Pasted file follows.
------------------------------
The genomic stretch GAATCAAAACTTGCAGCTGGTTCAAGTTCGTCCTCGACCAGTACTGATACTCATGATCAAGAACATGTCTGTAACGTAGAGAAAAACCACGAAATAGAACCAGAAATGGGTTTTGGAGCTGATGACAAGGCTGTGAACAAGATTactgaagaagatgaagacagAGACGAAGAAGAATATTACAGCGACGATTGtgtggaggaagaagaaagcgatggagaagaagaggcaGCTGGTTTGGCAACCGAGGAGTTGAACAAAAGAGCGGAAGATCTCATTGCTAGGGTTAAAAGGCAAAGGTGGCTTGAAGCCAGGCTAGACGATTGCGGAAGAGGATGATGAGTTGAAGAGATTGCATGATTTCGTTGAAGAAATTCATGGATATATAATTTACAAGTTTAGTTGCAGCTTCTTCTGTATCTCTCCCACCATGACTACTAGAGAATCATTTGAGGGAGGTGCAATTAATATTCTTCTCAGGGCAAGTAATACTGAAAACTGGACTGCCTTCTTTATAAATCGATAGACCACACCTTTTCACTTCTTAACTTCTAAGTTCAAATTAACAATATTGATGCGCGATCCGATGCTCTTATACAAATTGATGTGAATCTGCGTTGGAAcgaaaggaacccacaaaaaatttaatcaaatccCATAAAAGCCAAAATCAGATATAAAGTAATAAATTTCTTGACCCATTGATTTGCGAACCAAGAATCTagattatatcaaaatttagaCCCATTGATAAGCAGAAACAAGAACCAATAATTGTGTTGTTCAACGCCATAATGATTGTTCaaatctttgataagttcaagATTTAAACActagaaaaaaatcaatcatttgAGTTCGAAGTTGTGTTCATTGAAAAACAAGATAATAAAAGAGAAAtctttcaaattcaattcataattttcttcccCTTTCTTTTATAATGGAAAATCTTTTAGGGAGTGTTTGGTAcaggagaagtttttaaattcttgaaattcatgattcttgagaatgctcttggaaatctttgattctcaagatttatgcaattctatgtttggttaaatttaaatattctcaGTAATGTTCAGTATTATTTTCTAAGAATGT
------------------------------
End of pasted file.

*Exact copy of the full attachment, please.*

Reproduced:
The genomic stretch GAATCAAAACTTGCAGCTGGTTCAAGTTCGTCCTCGACCAGTACTGATACTCATGATCAAGAACATGTCTGTAACGTAGAGAAAAACCACGAAATAGAACCAGAAATGGGTTTTGGAGCTGATGACAAGGCTGTGAACAAGATTactgaagaagatgaagacagAGACGAAGAAGAATATTACAGCGACGATTGtgtggaggaagaagaaagcgatggagaagaagaggcaGCTGGTTTGGCAACCGAGGAGTTGAACAAAAGAGCGGAAGATCTCATTGCTAGGGTTAAAAGGCAAAGGTGGCTTGAAGCCAGGCTAGACGATTGCGGAAGAGGATGATGAGTTGAAGAGATTGCATGATTTCGTTGAAGAAATTCATGGATATATAATTTACAAGTTTAGTTGCAGCTTCTTCTGTATCTCTCCCACCATGACTACTAGAGAATCATTTGAGGGAGGTGCAATTAATATTCTTCTCAGGGCAAGTAATACTGAAAACTGGACTGCCTTCTTTATAAATCGATAGACCACACCTTTTCACTTCTTAACTTCTAAGTTCAAATTAACAATATTGATGCGCGATCCGATGCTCTTATACAAATTGATGTGAATCTGCGTTGGAAcgaaaggaacccacaaaaaatttaatcaaatccCATAAAAGCCAAAATCAGATATAAAGTAATAAATTTCTTGACCCATTGATTTGCGAACCAAGAATCTagattatatcaaaatttagaCCCATTGATAAGCAGAAACAAGAACCAATAATTGTGTTGTTCAACGCCATAATGATTGTTCaaatctttgataagttcaagATTTAAACActagaaaaaaatcaatcatttgAGTTCGAAGTTGTGTTCATTGAAAAACAAGATAATAAAAGAGAAAtctttcaaattcaattcataattttcttcccCTTTCTTTTATAATGGAAAATCTTTTAGGGAGTGTTTGGTAcaggagaagtttttaaattcttgaaattcatgattcttgagaatgctcttggaaatctttgattctcaagatttatgcaattctatgtttggttaaatttaaatattctcaGTAATGTTCAGTATTATTTTCTAAGAATGT